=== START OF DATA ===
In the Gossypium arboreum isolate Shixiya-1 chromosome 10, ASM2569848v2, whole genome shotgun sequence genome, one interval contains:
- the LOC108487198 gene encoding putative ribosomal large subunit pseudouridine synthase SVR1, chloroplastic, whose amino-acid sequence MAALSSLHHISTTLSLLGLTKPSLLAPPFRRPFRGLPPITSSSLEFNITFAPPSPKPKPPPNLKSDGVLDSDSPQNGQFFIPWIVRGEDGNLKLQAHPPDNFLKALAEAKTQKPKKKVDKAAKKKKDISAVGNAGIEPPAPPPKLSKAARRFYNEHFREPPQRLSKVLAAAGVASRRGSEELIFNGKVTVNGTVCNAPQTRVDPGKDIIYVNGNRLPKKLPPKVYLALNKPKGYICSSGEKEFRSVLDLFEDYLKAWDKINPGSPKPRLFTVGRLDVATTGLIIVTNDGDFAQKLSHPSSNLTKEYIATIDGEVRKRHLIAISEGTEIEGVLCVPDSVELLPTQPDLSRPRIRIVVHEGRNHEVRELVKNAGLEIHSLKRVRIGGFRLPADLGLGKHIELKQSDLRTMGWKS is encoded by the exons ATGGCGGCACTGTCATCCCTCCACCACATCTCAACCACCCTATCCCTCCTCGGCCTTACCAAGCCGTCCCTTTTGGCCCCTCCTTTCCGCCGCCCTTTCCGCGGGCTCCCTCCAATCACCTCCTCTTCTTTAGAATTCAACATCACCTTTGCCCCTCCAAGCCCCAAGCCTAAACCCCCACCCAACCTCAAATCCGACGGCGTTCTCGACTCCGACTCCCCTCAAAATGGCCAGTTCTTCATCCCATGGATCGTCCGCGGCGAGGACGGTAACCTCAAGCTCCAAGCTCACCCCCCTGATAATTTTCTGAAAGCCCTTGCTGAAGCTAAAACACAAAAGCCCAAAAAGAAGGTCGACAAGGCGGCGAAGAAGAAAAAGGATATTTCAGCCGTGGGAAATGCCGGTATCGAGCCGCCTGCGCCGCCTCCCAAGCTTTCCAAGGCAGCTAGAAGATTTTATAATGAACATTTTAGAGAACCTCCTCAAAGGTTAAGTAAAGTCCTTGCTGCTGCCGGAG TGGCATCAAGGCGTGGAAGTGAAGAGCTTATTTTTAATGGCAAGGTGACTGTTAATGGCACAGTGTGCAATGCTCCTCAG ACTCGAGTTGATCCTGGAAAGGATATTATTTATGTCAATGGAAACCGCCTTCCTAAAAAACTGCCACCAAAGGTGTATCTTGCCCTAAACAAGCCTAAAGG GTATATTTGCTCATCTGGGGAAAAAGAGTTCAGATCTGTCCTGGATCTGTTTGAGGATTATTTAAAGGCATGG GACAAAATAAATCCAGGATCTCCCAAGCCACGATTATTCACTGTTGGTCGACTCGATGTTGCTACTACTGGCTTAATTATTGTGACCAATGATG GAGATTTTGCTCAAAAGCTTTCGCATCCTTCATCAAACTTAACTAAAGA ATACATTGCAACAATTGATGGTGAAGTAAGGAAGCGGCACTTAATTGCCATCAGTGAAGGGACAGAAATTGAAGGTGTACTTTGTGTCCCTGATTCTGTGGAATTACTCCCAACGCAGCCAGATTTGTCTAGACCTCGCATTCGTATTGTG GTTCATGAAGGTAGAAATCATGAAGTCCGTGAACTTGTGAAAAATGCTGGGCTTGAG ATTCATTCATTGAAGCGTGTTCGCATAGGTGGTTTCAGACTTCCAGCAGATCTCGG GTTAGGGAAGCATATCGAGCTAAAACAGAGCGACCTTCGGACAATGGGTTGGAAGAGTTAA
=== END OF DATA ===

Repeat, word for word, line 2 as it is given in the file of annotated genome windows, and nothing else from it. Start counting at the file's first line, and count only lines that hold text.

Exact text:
- the LOC108487198 gene encoding putative ribosomal large subunit pseudouridine synthase SVR1, chloroplastic, whose amino-acid sequence MAALSSLHHISTTLSLLGLTKPSLLAPPFRRPFRGLPPITSSSLEFNITFAPPSPKPKPPPNLKSDGVLDSDSPQNGQFFIPWIVRGEDGNLKLQAHPPDNFLKALAEAKTQKPKKKVDKAAKKKKDISAVGNAGIEPPAPPPKLSKAARRFYNEHFREPPQRLSKVLAAAGVASRRGSEELIFNGKVTVNGTVCNAPQTRVDPGKDIIYVNGNRLPKKLPPKVYLALNKPKGYICSSGEKEFRSVLDLFEDYLKAWDKINPGSPKPRLFTVGRLDVATTGLIIVTNDGDFAQKLSHPSSNLTKEYIATIDGEVRKRHLIAISEGTEIEGVLCVPDSVELLPTQPDLSRPRIRIVVHEGRNHEVRELVKNAGLEIHSLKRVRIGGFRLPADLGLGKHIELKQSDLRTMGWKS is encoded by the exons ATGGCGGCACTGTCATCCCTCCACCACATCTCAACCACCCTATCCCTCCTCGGCCTTACCAAGCCGTCCCTTTTGGCCCCTCCTTTCCGCCGCCCTTTCCGCGGGCTCCCTCCAATCACCTCCTCTTCTTTAGAATTCAACATCACCTTTGCCCCTCCAAGCCCCAAGCCTAAACCCCCACCCAACCTCAAATCCGACGGCGTTCTCGACTCCGACTCCCCTCAAAATGGCCAGTTCTTCATCCCATGGATCGTCCGCGGCGAGGACGGTAACCTCAAGCTCCAAGCTCACCCCCCTGATAATTTTCTGAAAGCCCTTGCTGAAGCTAAAACACAAAAGCCCAAAAAGAAGGTCGACAAGGCGGCGAAGAAGAAAAAGGATATTTCAGCCGTGGGAAATGCCGGTATCGAGCCGCCTGCGCCGCCTCCCAAGCTTTCCAAGGCAGCTAGAAGATTTTATAATGAACATTTTAGAGAACCTCCTCAAAGGTTAAGTAAAGTCCTTGCTGCTGCCGGAG TGGCATCAAGGCGTGGAAGTGAAGAGCTTATTTTTAATGGCAAGGTGACTGTTAATGGCACAGTGTGCAATGCTCCTCAG ACTCGAGTTGATCCTGGAAAGGATATTATTTATGTCAATGGAAACCGCCTTCCTAAAAAACTGCCACCAAAGGTGTATCTTGCCCTAAACAAGCCTAAAGG GTATATTTGCTCATCTGGGGAAAAAGAGTTCAGATCTGTCCTGGATCTGTTTGAGGATTATTTAAAGGCATGG GACAAAATAAATCCAGGATCTCCCAAGCCACGATTATTCACTGTTGGTCGACTCGATGTTGCTACTACTGGCTTAATTATTGTGACCAATGATG GAGATTTTGCTCAAAAGCTTTCGCATCCTTCATCAAACTTAACTAAAGA ATACATTGCAACAATTGATGGTGAAGTAAGGAAGCGGCACTTAATTGCCATCAGTGAAGGGACAGAAATTGAAGGTGTACTTTGTGTCCCTGATTCTGTGGAATTACTCCCAACGCAGCCAGATTTGTCTAGACCTCGCATTCGTATTGTG GTTCATGAAGGTAGAAATCATGAAGTCCGTGAACTTGTGAAAAATGCTGGGCTTGAG ATTCATTCATTGAAGCGTGTTCGCATAGGTGGTTTCAGACTTCCAGCAGATCTCGG GTTAGGGAAGCATATCGAGCTAAAACAGAGCGACCTTCGGACAATGGGTTGGAAGAGTTAA